It took not one, not two, but three banks before they could manage it. THREE BANKS! I mean, what kind of country has notes of a denomination so high that banks can't change it, despite the fact that it amounts to about 13 quid, and things here are far more expensive than anywhere else I've been in Southeast Asia!?!

To make matters worse, I'm rapidly running out of readies, so I'll soon need to break another traveller's cheque. Mind you, as the woman at the bank where I finally changed the demon note explained, here in Cambodia they do take US dollars.

I'd better end the rant at this point - I do hope to be allowed in to the Good Ol' US of at some point during this trip, and the FBI, CIA and NSA do exist...

Wednesday, February 02, 2005

Sihanoukville: Not Another Gloating Beach Post

I'm now in Sihanoukville, on the southern coast of Cambodia, and thus today I've been swimming in the Gulf of Thailand. Yay.

Don't worry, though, this genuinely isn't another gloating beach e-mail, because, warm sea aside, Sihanoukville is a bit rubbish. The beach is amazingly short, about 10m of sand from back to surf, and even the bars aren't much cop. Though that didn't stop us going out last night, getting back at about twenty past two in time to turn on the telly and dazedly watch Arsenal lose to Manchester United. A match that would have been an emotional rollercoaster ending with me begin crushed had I been in a normal state of mind, so you can imagine what I was like having drunk rather a large amount...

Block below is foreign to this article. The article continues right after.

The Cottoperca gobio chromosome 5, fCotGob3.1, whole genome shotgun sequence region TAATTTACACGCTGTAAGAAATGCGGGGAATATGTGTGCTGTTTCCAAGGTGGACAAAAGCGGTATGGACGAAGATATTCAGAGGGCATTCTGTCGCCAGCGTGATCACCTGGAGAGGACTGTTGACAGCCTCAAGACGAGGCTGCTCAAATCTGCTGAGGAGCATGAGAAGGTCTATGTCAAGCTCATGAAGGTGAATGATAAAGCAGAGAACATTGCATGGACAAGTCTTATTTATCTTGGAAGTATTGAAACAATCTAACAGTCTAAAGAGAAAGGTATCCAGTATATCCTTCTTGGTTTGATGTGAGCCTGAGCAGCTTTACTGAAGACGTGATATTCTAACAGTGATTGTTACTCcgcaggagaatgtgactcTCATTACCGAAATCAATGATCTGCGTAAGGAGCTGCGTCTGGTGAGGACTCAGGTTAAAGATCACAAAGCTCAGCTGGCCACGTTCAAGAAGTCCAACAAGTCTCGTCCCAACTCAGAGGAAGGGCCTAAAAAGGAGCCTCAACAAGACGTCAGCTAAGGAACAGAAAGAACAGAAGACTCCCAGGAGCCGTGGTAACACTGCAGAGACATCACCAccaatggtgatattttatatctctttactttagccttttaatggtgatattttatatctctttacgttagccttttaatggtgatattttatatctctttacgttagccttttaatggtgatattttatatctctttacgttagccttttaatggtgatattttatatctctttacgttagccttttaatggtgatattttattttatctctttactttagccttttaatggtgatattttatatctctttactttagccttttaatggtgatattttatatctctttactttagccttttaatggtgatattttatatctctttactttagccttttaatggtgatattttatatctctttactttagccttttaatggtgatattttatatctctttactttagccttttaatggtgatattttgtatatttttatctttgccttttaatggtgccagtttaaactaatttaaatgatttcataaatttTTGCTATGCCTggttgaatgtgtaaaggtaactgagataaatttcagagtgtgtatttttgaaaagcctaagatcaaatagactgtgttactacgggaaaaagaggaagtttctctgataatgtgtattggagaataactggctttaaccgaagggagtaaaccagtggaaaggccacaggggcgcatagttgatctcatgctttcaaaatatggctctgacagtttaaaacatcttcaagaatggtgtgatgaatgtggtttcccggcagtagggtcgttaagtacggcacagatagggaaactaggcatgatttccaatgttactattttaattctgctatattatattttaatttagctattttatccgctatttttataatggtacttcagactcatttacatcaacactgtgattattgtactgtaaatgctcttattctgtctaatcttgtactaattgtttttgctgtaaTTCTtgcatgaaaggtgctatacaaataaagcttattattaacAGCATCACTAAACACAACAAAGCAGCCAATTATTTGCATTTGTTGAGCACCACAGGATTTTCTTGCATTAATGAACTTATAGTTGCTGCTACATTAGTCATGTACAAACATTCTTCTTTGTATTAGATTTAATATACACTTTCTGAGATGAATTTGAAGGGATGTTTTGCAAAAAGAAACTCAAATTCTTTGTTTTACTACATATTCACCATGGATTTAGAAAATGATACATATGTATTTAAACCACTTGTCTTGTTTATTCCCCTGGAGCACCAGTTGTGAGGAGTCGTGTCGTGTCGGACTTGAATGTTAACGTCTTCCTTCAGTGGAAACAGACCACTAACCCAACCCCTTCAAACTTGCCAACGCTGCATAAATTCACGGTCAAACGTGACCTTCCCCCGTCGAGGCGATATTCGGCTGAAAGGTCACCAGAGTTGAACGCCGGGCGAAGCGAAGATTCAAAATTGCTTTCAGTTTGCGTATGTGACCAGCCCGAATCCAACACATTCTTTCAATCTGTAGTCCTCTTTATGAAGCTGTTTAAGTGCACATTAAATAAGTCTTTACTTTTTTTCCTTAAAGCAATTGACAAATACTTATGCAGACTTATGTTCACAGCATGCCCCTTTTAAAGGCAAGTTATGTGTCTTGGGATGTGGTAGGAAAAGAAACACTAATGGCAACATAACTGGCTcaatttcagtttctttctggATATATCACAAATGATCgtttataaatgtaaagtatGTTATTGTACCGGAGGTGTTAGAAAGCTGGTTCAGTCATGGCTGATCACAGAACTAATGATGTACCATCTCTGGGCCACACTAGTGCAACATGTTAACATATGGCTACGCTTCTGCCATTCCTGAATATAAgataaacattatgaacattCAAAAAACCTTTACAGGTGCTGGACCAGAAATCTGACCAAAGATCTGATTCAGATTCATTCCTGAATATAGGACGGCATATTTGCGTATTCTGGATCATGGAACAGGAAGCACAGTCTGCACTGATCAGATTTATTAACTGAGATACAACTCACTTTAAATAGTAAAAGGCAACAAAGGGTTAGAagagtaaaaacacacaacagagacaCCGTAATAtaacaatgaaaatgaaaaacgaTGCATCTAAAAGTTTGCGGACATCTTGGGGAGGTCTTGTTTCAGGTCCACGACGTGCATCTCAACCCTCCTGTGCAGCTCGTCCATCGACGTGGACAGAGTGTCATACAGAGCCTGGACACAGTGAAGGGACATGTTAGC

Anyway, people who don't know or care about football read this, so I shall leave it here, by informing you that soon we will be returning to Phnom Penh to see the stuff we didn't see before, and then to head up to Siem Reap in northern Cambodia in order to look at Angkor Wat. Oh, and that I shall probably go for a night swim tonight.